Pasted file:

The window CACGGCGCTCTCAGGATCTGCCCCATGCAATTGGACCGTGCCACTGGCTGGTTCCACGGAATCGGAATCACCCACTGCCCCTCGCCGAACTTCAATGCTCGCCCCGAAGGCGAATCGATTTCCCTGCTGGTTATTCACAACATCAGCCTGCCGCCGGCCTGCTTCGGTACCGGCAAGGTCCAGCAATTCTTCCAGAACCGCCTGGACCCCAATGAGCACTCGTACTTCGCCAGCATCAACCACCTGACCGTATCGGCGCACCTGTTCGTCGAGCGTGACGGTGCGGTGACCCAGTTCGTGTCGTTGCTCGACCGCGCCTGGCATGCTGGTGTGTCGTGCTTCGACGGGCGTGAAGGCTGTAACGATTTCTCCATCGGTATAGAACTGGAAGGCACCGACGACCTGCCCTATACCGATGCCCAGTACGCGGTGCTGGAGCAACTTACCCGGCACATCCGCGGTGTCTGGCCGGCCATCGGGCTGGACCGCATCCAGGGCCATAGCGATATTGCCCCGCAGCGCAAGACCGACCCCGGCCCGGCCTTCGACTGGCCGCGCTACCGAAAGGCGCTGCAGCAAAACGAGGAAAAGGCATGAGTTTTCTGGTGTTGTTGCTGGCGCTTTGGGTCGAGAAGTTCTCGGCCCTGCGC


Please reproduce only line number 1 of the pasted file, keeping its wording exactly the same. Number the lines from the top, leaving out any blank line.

The window CACGGCGCTCTCAGGATCTGCCCCATGCAATTGGACCGTGCCACTGGCTGGTTCCACGGAATCGGAATCACCCACTGCCCCTCGCCGAACTTCAATGCTCGCCCCGAAGGCGAATCGATTTCCCTGCTGGTTATTCACAACATCAGCCTGCCGCCGGCCTGCTTCGGTACCGGCAAGGTCCAGCAATTCTTCCAGAACCGCCTGGACCCCAATGAGCACTCGTACTTCGCCAGCATCAACCACCTGACCGTATCGGCGCACCTGTTCGTCGAGCGTGACGGTGCGGTGACCCAGTTCGTGTCGTTGCTCGACCGCGCCTGGCATGCTGGTGTGTCGTGCTTCGACGGGCGTGAAGGCTGTAACGATTTCTCCATCGGTATAGAACTGGAAGGCACCGACGACCTGCCCTATACCGATGCCCAGTACGCGGTGCTGGAGCAACTTACCCGGCACATCCGCGGTGTCTGGCCGGCCATCGGGCTGGACCGCATCCAGGGCCATAGCGATATTGCCCCGCAGCGCAAGACCGACCCCGGCCCGGCCTTCGACTGGCCGCGCTACCGAAAGGCGCTGCAGCAAAACGAGGAAAAGGCATGAGTTTTCTGGTGTTGTTGCTGGCGCTTTGGGTCGAGAAGTTCTCGGCCCTGCGC